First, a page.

A Week in Nigeria: 29 September

Highlights from Reuters coverage of Nigeria over the last seven days

Nigeria’s central bank governor, Godwin Emefiele, held the benchmark interest rate at 14 percent and expressed optimism about the $8.1 bln MTN dispute

In this week’s round-up: Shell’s struggles to shift strategy, a general strike and a tightly contested bellwether gubernatorial race in Osun.

  • The central bank kept its main interest rate at 14 percent, the record high it has maintained since July 2016, in a split decision that reflected the bank’s need to contend with both sluggish growth and accelerating inflation. The central bank governor, Godwin Emefiele, said three of the 10 members of the monetary policy committee who met voted to increase the rate by 25 basis points.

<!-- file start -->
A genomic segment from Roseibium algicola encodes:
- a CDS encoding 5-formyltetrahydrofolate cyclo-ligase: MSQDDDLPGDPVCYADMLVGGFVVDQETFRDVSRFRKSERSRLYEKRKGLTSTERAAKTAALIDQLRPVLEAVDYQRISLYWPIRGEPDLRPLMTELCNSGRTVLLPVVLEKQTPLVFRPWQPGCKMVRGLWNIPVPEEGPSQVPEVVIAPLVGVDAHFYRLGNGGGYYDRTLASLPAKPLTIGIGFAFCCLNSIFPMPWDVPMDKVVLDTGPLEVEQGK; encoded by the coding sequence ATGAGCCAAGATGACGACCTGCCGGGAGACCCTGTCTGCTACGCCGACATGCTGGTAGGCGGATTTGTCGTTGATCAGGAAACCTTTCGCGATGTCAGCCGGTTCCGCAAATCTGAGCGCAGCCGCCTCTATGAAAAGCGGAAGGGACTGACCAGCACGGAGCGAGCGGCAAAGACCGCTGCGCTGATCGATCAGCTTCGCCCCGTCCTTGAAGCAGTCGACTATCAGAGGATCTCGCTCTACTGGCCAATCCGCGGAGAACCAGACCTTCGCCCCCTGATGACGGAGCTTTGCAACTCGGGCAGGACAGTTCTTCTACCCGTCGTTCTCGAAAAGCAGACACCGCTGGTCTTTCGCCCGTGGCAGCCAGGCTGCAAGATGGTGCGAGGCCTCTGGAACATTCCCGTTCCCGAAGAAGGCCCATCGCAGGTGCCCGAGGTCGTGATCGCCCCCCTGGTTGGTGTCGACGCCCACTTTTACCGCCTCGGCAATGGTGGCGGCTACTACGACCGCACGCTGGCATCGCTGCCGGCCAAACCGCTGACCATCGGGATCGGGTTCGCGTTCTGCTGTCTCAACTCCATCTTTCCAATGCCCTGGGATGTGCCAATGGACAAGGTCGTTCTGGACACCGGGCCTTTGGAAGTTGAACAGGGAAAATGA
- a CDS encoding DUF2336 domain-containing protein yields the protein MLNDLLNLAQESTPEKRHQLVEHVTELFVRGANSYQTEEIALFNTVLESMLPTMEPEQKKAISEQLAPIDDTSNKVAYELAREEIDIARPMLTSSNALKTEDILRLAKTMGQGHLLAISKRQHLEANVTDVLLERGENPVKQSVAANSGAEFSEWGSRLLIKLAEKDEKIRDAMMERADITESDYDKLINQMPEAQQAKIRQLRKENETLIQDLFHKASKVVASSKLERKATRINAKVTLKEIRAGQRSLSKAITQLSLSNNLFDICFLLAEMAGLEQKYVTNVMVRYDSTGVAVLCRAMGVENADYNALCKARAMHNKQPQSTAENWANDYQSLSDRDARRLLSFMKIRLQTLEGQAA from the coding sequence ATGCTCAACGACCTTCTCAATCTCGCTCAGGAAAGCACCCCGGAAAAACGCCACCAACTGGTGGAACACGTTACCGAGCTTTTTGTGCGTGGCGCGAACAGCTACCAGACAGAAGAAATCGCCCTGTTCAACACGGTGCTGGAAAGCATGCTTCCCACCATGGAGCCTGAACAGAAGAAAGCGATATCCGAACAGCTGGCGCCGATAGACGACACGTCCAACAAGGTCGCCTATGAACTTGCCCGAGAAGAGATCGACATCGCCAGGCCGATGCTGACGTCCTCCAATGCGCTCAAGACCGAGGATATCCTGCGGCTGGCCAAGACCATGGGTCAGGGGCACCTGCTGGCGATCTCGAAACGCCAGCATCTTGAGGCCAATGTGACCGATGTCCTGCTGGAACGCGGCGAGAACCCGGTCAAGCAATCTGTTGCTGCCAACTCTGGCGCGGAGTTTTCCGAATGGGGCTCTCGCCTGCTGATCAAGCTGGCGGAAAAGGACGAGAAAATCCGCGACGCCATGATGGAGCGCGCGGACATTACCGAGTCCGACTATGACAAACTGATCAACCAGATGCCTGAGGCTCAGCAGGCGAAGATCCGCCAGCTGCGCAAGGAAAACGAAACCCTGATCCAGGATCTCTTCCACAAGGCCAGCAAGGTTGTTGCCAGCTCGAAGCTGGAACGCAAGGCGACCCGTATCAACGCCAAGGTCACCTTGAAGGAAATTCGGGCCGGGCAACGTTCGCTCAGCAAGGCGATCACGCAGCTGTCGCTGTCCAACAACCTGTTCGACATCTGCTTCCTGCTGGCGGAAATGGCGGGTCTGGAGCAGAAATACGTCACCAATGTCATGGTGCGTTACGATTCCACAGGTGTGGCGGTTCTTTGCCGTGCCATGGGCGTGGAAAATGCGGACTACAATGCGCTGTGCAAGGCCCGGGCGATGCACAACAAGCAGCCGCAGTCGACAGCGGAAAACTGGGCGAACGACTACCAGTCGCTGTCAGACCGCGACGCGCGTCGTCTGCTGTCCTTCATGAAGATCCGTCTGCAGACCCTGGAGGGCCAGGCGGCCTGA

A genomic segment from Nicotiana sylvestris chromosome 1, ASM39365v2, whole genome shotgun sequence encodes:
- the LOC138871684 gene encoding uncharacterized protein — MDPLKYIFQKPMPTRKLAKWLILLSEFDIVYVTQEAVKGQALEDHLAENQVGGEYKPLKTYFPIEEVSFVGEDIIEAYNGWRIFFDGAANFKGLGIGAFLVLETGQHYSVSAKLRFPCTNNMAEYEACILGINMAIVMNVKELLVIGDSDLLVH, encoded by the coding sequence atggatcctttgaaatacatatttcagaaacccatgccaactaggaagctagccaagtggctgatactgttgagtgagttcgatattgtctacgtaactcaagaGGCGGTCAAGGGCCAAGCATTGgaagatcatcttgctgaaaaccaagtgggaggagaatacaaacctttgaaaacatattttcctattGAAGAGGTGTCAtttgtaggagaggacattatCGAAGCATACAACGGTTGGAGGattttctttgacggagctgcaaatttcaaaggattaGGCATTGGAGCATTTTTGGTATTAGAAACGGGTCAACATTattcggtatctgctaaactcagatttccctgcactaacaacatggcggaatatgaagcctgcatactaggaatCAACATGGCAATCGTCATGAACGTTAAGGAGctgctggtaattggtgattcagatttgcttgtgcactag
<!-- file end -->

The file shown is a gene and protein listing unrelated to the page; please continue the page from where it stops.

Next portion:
Onshore production has risen in recent years as a share of Shell’s output in Nigeria
  • PZ Cussons said its quarterly results were in line with expectations, even as volumes and margins in Nigeria remain under pressure. The soaps and cosmetics maker said new products and cost cuts helped offset challenging trading conditions in Nigeria for the quarter ended 31 August, but added that consumer disposable income in Africa’s most populous country remains subdued ahead of presidential and gubernatorial elections scheduled to take place in February and March respectively. The company has suffered from a slowdown in Nigeria, its largest market, forcing it to warn in July of a challenging year ahead after Africa profits declined sharply in the year to 31 May.

While the presidency expressed delight at the result, the opposition PDP alleged that the vote had been marred by violence and voter intimidation.

Nigeria bureau chief for Reuters. Ghanaian family, British accent. Ex-BBC, before that newspapers.